Submitted for your approval/disapproval... a tax plan

I’ve been kicking it around for a few years now, haven’t really said it out loud.

Here it is…

Income tax-

The first $10,000 per year any individual makes is theirs, tax free. The government doesn’t need to be putting it’s hands in the pockets of people who are just scraping by, barely providing themselves with the necessities of life.

The second $10k, you pay $1 per thousand of income.
The third $10k, you pay $2 per thousand.

And so on up the line.

No adjustments for dependents.

No deductions for charitable contributions. I have long regarded this as a means by which the less well off (who cannot afford to give enough to make their contributions itemizable and deductible) subsidize causes favored by the rich, through the rich being able to get tax breaks.

Social Security-

As the situation stands, SS taxes are paid only on the first fifty thousand dollars of a person’s income, which means that the higher income folks are given a break.

I propose that for people making $20k per year or less, the SS tax be cut to a quarter of its current rate. People who are making $20-$50K per year would pay half the current rate, while the $50k and up crowd pay at the rate currently levied on all Americans, and pay it on all of their income.

Distributions of SS funds would be determined by need, figured on post retirement income from pensions, IRA’s, investments, etc. I’m not going to give figures for this, but basically, the less a person’s post retirement income from private sources is, the bigger the SS check would be. No more poor elderly who scraped by on low wage jobs with employers who didn’t provide pensions during their working lives and who didn’t earn enough to be able to make investments sufficient to support them during their declining years getting a paltry $500 per month while their wealthier counterparts with IRA’s, pensions and mutual funds get a nice $800 check to supplement their incomes.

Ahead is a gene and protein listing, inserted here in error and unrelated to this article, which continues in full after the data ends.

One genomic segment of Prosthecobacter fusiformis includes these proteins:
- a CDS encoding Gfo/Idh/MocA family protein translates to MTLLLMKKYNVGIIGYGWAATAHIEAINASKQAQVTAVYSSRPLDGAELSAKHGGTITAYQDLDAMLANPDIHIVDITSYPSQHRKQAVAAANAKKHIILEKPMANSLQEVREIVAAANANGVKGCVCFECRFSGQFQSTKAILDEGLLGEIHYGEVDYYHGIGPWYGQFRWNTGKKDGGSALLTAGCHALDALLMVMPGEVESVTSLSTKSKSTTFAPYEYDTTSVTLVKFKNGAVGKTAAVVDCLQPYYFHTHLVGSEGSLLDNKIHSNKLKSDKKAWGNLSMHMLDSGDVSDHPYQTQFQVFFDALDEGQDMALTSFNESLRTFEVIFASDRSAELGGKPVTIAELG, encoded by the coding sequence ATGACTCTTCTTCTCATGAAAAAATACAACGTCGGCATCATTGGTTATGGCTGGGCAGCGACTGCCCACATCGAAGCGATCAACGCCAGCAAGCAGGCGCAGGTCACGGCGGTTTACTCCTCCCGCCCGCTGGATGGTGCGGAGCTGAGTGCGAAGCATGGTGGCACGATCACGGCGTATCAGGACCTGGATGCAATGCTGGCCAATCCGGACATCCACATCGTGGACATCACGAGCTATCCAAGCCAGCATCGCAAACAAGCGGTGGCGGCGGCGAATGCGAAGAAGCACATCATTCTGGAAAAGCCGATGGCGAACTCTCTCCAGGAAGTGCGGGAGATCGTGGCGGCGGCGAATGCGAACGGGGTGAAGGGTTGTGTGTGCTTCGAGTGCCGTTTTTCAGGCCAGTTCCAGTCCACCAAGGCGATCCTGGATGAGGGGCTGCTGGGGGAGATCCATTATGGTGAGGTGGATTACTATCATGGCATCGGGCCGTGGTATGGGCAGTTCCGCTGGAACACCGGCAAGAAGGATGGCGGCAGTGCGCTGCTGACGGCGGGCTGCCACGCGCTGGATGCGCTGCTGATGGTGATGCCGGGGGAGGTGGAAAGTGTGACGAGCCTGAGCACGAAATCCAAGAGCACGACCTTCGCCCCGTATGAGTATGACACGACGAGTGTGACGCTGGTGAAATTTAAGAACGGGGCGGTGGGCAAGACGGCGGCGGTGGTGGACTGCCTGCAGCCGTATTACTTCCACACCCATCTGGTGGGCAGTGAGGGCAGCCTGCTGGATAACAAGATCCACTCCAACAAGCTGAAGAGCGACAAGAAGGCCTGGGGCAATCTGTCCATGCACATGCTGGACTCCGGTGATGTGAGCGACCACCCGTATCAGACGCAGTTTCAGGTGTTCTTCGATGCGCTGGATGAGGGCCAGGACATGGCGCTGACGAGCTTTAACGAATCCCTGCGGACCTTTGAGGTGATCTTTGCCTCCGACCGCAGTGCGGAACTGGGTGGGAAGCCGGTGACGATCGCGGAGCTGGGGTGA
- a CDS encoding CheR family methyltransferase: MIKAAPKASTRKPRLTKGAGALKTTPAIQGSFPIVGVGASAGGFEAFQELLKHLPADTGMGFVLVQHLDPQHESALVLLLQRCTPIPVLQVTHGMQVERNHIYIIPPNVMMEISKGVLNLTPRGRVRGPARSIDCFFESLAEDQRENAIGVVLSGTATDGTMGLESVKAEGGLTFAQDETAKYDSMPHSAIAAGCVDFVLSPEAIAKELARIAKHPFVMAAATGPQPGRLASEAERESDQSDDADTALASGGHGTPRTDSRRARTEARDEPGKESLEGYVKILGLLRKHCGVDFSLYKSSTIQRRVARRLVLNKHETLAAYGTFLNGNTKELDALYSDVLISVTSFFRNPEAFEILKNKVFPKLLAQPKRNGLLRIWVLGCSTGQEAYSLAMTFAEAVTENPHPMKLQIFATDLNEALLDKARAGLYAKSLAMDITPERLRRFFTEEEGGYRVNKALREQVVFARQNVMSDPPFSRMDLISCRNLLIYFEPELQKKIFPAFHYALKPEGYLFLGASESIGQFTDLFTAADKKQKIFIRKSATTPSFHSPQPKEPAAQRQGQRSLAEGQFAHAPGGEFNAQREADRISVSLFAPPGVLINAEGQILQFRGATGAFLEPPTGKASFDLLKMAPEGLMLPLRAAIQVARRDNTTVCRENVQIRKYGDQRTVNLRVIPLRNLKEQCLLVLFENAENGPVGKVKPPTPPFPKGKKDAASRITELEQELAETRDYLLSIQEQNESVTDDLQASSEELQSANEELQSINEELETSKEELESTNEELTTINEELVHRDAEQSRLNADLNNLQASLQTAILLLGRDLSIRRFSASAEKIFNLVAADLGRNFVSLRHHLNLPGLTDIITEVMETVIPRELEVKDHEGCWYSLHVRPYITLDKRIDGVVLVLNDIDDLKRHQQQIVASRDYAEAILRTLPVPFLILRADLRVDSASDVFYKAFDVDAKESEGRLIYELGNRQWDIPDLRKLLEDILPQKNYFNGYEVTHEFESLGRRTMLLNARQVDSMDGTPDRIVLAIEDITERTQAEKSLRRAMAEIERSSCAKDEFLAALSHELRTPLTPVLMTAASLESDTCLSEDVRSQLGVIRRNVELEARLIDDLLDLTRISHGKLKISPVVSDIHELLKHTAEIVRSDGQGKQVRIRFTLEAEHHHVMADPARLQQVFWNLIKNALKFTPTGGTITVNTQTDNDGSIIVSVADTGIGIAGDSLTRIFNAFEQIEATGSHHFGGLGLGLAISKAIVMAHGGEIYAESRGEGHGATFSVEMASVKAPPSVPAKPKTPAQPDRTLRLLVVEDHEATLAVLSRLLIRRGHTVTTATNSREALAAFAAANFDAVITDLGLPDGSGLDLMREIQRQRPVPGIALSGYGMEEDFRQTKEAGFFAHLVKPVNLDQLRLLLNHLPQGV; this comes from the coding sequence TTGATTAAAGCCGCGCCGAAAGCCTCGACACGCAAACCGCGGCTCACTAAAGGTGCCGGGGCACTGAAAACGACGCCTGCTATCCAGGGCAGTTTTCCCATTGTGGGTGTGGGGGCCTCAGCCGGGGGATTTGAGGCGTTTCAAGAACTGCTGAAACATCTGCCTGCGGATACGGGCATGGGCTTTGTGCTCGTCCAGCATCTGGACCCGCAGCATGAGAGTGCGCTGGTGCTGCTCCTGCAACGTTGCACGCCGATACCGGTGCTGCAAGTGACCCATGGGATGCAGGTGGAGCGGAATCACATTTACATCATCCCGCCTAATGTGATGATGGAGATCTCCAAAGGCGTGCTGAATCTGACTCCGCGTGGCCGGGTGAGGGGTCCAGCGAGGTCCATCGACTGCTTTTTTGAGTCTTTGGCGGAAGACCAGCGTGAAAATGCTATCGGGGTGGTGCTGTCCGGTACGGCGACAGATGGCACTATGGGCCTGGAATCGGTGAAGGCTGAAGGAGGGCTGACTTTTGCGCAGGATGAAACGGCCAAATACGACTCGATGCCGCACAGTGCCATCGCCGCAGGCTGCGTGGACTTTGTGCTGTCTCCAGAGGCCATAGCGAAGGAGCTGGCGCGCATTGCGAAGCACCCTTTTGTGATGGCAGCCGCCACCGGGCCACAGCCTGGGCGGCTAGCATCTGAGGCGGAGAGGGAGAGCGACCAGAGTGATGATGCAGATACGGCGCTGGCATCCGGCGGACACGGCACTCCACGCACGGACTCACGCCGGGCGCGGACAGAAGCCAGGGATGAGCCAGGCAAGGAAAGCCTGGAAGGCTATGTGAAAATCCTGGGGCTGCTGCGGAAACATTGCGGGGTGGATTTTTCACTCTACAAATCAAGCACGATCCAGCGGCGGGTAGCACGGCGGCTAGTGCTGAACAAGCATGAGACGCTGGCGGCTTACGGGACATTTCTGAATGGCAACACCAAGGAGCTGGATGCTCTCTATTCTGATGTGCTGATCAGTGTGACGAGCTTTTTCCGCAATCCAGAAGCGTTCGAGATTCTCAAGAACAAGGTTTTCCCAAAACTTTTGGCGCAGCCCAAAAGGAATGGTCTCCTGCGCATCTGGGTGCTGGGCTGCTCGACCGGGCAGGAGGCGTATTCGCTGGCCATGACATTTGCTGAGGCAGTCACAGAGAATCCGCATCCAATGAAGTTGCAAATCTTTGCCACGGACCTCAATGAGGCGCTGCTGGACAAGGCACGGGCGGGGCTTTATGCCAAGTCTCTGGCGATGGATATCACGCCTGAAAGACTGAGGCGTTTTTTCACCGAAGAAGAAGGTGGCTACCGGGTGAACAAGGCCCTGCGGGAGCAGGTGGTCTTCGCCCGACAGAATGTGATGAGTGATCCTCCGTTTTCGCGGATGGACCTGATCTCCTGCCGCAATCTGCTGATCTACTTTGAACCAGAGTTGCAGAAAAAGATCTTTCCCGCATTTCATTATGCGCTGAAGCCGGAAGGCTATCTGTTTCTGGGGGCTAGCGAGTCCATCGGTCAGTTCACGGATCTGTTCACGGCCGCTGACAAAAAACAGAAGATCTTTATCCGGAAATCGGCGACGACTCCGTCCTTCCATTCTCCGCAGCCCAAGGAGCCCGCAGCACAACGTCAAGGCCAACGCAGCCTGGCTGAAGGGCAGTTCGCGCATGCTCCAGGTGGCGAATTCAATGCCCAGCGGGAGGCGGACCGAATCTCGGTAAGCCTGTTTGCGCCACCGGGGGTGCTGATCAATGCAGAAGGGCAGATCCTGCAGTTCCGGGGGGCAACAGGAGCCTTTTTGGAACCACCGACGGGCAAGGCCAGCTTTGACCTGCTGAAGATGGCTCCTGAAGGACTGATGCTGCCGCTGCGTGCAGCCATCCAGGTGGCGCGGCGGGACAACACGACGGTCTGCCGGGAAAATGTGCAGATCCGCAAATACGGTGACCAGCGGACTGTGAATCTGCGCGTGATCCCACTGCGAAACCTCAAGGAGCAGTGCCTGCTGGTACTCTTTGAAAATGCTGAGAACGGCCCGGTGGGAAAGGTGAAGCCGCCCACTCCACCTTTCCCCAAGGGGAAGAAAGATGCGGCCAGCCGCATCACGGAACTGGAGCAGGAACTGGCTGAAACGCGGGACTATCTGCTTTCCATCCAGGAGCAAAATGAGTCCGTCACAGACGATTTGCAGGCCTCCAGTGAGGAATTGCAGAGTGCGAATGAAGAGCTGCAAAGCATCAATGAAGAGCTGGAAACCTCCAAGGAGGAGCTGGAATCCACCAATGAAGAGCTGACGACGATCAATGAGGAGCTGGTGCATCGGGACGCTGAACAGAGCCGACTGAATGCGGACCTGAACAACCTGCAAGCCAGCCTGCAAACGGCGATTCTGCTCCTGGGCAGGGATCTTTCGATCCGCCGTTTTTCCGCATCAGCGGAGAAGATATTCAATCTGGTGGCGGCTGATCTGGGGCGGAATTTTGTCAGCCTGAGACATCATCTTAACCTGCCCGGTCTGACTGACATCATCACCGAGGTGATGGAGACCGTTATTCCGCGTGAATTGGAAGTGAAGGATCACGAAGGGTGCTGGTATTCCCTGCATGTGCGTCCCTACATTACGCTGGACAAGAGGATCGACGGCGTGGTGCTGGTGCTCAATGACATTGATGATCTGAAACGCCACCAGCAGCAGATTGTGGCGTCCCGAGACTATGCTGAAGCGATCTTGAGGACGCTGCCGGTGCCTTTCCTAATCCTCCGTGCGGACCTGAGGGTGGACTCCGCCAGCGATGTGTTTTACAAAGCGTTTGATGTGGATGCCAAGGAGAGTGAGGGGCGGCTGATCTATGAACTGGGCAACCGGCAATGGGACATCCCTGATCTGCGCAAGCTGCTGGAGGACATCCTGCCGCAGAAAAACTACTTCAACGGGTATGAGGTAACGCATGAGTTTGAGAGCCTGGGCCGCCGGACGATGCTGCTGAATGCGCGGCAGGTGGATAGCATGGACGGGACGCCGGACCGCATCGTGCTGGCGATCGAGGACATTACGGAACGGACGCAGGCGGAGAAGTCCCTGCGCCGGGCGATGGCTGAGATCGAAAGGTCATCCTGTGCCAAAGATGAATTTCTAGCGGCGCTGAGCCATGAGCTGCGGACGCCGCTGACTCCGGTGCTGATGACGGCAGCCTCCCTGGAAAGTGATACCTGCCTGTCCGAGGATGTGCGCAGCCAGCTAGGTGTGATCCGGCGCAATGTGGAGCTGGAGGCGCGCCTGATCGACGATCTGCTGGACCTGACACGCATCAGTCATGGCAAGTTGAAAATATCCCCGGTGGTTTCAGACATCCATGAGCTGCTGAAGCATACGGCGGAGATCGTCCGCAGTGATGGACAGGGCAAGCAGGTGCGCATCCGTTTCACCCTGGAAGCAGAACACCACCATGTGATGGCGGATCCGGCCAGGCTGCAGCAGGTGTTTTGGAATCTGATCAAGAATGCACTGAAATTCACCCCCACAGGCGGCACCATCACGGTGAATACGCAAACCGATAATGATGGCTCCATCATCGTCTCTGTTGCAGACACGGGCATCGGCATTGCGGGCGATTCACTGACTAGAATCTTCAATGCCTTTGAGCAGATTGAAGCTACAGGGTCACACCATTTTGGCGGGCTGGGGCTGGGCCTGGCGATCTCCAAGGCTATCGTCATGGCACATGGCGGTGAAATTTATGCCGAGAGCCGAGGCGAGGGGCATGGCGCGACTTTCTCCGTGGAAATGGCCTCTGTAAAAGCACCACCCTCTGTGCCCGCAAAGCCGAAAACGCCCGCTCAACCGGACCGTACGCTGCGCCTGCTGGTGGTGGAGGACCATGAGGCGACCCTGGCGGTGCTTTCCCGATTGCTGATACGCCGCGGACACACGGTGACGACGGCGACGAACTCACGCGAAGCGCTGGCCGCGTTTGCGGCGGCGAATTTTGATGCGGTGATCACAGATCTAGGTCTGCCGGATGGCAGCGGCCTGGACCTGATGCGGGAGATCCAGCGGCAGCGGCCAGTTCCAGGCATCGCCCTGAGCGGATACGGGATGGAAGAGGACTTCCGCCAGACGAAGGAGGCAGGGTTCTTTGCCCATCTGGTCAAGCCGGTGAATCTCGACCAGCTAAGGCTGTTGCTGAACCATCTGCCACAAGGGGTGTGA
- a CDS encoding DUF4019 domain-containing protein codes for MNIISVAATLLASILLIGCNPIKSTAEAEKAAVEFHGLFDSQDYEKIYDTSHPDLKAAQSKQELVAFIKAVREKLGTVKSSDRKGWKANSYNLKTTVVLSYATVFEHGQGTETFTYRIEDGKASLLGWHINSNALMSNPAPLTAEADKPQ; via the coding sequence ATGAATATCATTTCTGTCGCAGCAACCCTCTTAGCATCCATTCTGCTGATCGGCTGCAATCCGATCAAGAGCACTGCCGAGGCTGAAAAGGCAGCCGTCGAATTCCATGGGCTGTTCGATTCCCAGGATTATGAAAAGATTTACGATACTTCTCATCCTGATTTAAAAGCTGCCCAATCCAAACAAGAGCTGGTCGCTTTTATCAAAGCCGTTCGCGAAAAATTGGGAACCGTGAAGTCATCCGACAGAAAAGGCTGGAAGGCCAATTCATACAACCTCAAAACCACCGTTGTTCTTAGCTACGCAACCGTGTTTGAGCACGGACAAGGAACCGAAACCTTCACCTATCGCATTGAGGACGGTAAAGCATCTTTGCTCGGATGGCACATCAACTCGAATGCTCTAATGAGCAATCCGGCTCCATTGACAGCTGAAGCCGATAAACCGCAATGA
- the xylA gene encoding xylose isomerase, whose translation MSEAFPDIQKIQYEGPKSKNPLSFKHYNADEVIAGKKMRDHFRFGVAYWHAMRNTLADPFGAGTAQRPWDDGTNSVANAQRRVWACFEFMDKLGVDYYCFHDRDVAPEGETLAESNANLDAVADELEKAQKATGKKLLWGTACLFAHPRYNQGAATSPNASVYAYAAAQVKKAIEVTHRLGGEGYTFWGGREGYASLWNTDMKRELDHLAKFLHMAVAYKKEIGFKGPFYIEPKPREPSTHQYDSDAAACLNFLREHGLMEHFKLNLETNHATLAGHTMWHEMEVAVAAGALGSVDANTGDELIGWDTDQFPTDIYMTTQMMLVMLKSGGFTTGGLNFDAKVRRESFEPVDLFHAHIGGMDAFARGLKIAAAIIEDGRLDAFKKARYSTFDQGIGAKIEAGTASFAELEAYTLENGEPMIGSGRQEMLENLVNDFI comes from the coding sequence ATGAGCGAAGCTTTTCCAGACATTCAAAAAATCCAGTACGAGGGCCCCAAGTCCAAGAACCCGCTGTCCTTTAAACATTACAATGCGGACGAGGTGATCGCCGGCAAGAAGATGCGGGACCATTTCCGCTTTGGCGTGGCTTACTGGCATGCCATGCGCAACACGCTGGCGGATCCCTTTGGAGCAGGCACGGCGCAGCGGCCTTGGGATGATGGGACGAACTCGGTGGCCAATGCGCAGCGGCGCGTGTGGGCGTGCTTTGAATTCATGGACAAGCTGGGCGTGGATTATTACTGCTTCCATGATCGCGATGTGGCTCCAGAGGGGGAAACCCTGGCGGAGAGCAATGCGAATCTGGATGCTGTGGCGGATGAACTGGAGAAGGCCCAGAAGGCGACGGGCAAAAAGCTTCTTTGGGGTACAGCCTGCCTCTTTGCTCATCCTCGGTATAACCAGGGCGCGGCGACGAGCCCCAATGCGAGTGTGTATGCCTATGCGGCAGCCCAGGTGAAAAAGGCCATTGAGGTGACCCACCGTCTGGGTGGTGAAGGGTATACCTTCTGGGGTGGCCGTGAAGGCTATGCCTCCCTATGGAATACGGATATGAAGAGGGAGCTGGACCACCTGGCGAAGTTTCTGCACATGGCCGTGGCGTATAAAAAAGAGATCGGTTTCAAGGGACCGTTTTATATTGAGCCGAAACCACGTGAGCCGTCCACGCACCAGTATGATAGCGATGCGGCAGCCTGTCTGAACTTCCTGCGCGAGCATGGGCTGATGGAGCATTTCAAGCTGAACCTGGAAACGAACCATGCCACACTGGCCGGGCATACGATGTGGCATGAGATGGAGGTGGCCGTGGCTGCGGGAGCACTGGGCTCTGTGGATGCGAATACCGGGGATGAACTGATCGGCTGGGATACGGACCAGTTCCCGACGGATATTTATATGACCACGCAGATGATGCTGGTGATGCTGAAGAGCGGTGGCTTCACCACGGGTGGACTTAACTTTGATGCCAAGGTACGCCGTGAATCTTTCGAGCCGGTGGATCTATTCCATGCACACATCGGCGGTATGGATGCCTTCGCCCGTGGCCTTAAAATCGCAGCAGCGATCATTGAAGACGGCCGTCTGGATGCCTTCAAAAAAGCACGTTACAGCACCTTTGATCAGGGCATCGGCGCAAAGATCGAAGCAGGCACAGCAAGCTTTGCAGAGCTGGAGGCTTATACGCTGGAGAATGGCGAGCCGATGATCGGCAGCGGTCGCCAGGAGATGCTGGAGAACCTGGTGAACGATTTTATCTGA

Also, the age of retirement would be raised from 65 to 72, except for cases of disability.

What say, fellow dopers? Do we give the low income working folks a break?

Under this plan, including my stock options, I would pay $224 taxes? That is an AWFUL lot less than what I pay now. There is no way this would provide enough money. A person who makes a million dollars a year would only be paying $99,000 - less than 10%???

I don’t think this will cut it, in terms of income generation. Plus it doesn’t allow anyone to make more than about $10M without paying more in tax than their total income. Using Excel, here’s a sampling of tax for various incomes:

$10,000 	$0
$20,000 	$20
$30,000 	$60
$40,000 	$120
$50,000 	$200
$60,000 	$300
$70,000 	$420
$80,000 	$560
$90,000 	$720
$100,000 	$900
$110,000 	$1,100
$120,000 	$1,320
$130,000 	$1,560
$140,000 	$1,820
$150,000 	$2,100
$160,000 	$2,400
$170,000 	$2,720
$180,000 	$3,060
$190,000 	$3,420
$200,000 	$3,800
$300,000 	$8,700
$400,000 	$15,600